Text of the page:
In glioma patients, however, tumor architecture and tumor-specific antigen expression are heterogeneous (21, 22, 23) notably for the EGFR (24 , 25) . Thus, it can be postulated that combined targeting approaches toward more than one antigen may provide better gene transfer based on the provision of a compensation mechanism for such heterogeneity.
On this basis, the aim of this study was to evaluate: (a) the availability of adenoviral receptors and alternate targets on primary glioma cells and tumors; (b) the gene transfer efficacy of untargeted and targeted Ads into primary glioma cells in vitro; and (c) the feasibility and usefulness of combined targeting strategies.
MATERIALS AND METHODS
Human cell lines A431 (vaginal carcinoma) and U373 MG (anaplastic astrocytoma) were obtained from the American Type Culture Collection (Manassas, VA). Human glioma-derived cell line U118 MG (glioblastoma multiforme) was obtained from Dr. J. T. Douglas (Gene Therapy Center, University of Alabama at Birmingham, Birmingham, AL). Human glioma cell line Gli-6 was obtained from Dr. S. Leenstra (Neurosurgery, AMC, Amsterdam, the Netherlands). All of the cell lines were grown in DMEM supplemented with 10% FCS (Life Technologies, Grand Island, NY) and antibiotics.
Primary Glioma Cell Cultures and Spheroids.
We used fresh material collected during brain tumor surgery from adult patients. Primary glioma cell cultures were obtained after mechanical dissociation, according to the technique described by Darling (26) . The cells were cultured in DMEM or HAM-F12 supplemented with 10% FCS and antibiotics. Glial origin was confirmed by morphology and by staining with anti-GFAP MoAb clone 6F2 (Dako, Glostrup, Denmark). All of the experiments on these cells were done before passage 5, usually between passage 1 and 2. From tumor sample VU-1, two morphologically and phenotypically different subsets could be derived after two passages, VU-1.1 growing in HAM-F12 and VU-1.2 growing in DMEM. They were used as distinct samples in the experiments.
Organotypic multicellular glioma spheroids were grown from small explants of fresh human tumor in 48-well plates coated with agarose, one spheroid per well, according to the technique originally described by Bjerkvig et al. (27) . After checking for viability by morphology and trypan blue exclusion, spheroids of similar diameter (400–500 μm) were used for gene transfer experiments. Spheroids made from the Gli-6 cell line served as control. In addition, explants of normal brain of patient VU-15 could be made and cultured for 1 week.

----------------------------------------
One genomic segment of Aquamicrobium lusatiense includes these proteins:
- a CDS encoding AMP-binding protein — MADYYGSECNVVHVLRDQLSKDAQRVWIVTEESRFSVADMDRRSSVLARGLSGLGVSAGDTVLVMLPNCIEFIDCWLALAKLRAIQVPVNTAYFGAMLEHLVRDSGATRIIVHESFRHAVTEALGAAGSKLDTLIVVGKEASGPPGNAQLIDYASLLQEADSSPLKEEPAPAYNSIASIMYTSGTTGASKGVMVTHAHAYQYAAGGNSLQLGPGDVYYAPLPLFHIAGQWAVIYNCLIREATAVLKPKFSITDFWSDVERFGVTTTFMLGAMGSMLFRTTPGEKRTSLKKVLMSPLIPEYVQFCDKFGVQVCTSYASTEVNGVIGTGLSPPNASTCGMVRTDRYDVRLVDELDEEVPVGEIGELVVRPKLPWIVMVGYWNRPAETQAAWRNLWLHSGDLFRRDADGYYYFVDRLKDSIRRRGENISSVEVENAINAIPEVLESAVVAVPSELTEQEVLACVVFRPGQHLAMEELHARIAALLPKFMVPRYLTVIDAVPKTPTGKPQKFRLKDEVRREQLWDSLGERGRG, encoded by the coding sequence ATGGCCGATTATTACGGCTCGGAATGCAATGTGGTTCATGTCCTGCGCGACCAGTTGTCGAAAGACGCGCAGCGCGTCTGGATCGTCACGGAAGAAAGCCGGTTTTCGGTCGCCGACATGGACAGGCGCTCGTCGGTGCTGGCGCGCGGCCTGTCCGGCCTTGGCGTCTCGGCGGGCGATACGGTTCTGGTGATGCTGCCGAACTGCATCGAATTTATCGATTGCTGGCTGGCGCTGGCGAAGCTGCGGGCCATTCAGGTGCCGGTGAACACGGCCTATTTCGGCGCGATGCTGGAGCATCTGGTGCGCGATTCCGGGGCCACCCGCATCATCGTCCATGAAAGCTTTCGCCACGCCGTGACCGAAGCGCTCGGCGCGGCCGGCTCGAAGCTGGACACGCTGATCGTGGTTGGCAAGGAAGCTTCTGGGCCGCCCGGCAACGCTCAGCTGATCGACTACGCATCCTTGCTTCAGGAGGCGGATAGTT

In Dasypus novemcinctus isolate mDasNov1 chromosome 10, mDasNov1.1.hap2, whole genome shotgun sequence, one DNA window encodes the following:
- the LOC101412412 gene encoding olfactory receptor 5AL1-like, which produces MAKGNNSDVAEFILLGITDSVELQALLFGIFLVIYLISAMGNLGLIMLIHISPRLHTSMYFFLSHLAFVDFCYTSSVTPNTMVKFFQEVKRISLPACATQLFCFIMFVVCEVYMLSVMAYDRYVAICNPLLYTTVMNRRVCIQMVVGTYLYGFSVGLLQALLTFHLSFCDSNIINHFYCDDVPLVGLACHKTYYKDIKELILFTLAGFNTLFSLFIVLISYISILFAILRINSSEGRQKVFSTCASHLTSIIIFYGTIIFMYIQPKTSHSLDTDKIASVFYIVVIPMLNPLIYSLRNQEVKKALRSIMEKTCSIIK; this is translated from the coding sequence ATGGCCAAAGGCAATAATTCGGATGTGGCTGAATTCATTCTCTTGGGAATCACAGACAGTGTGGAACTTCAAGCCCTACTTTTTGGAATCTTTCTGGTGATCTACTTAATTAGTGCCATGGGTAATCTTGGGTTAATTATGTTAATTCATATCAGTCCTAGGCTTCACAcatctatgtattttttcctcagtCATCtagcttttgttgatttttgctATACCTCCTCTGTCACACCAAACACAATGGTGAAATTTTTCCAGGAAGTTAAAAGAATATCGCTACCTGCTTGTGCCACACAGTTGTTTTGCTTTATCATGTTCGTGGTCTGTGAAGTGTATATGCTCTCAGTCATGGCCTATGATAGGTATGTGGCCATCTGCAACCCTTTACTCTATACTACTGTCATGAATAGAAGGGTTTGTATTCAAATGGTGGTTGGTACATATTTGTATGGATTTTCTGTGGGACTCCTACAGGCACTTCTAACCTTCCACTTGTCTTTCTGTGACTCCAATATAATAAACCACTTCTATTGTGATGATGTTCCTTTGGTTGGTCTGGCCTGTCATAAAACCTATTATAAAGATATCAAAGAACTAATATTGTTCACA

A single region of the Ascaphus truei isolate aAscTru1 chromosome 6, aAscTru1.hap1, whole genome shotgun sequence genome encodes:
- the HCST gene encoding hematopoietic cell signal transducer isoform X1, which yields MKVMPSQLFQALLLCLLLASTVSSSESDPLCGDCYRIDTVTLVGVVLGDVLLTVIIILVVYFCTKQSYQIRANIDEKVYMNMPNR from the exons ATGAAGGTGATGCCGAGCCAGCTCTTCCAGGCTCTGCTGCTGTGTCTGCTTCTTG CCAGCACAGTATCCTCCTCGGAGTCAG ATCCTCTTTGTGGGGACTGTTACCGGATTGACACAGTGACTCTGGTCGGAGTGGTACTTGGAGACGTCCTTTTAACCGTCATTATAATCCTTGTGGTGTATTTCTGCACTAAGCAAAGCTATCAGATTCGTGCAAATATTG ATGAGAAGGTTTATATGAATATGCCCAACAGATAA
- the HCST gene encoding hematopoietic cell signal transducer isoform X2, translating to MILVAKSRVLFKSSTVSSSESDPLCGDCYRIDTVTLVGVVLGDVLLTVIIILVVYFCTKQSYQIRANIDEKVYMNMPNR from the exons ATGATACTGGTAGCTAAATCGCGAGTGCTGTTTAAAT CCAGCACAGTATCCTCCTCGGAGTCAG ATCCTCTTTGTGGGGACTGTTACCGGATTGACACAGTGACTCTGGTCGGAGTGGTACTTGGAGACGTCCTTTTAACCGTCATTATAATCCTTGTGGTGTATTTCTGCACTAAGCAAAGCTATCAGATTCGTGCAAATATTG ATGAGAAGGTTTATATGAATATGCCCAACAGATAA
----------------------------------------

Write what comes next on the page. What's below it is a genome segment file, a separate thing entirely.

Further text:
Mouse anti-CAR monoclonal antibody, RmcB (28) , prepared as ascites fluid, was obtained from Dr. R. L. Crowell (Hahnemann University, Philadelphia, PA). Anti-αvβ5 integrin MoAb clone P1F6 was purchased from Life Technologies (Breda, the Netherlands). Anti-αvβ3 integrin MoAb clone LM609 was purchased from Chemicon (Temecula, CA). Supernatant of the 425-hybridoma (29) culture, purchased from the American Type Culture Collection, was used as a source for anti-EGFR MoAb.
Cultured cells were trypsinized, washed with PBS, and centrifuged. Cells (500,000) were incubated with first antibody diluted in PBS containing 0.1% BSA for 1 h on ice. Concentrations of the first antibody were 10 μg/ml, 2.5 μg/ml and 10 μg/ml for RmcB, P1F6, and LM609, respectively. For the 425 MoAb, undiluted supernatant of the hybridoma was used at a concentration of 1 μg/ml of IgG1 as measured by ELISA. The irrelevant first antibody used was a mouse monoclonal IgG1 antibody 323A3 directed against an epithelial marker not expressed on glioma cells at a concentration of 10 μg/ml Subsequently, the cells were washed and incubated with FITC-conjugated rabbit antimouse antibody (Dako) for 30 min on ice and in the dark. After washing in PBS, the cells were resuspended in 500 μl of PBS containing 1% formaldehyde. Analysis was performed on a FACScan (Becton Dickinson, Erembodegem-Aalst, Belgium). Human glioma-derived cell line U373 MG served as positive control for CAR, EGFR, αvβ3 and αvβ5 integrins because high positivity for these four antigens has been shown previously, and U118 MG served as negative control for CAR (10) .
The fluorescence intensity of each sample was quantified as the ratio between median fluorescence intensity of the stained sample and median fluorescence intensity of the irrelevant antibody control. These ratios were compared with those of the positive control cell line, U373, and expressed as a percentage of the latter value. Levels of the target antigens were considered as high if they were at least 50% of that of the positive control cell line.
IHC was done on frozen sections of 4 μm fixed with acetone. We used a frozen pellet of 293 cells and normal human liver as positive controls for CAR. Normal human skin was used as positive control for EGFR and normal human tonsil as positive control for αvβ3 and αvβ5 integrins. Nonspecific antibody binding was blocked by incubation with 2% normal rabbit serum. Tumor slides and positive controls were incubated for 1 h at room temperature in blocking buffer (1% BSA in PBS) with the same mouse monoclonal antibodies that were used for cytometry. Concentrations were 1 μg/ml for 425 and 10 μg/ml and for RmcB and for LM609 and P1F6, respectively. Two negative controls were used for each staining. These negative controls were treated either with blocking buffer only or with normal mouse IgG1κ. Specimens were then washed in PBS and incubated with biotinylated rabbit antimouse IgG antibody (Dako A/S Glosdrup, Denmark) diluted 1/500 in PBS for 30 min. Second antibody binding was visualized with a peroxidase conjugated streptavidin ABC kit (Dako A/S) diluted 1:200 in PBS for one h. The slides were counterstained with hematoxylin. Immunoreactivity was graded (−) if no tumor cells were positive, (+) if less than 5% of tumor cells were positive, (++) if 5–50% of tumor cells were positive, (+++) if 50–80% of tumor cells were positive, and (++++) if >80% of cells were positive.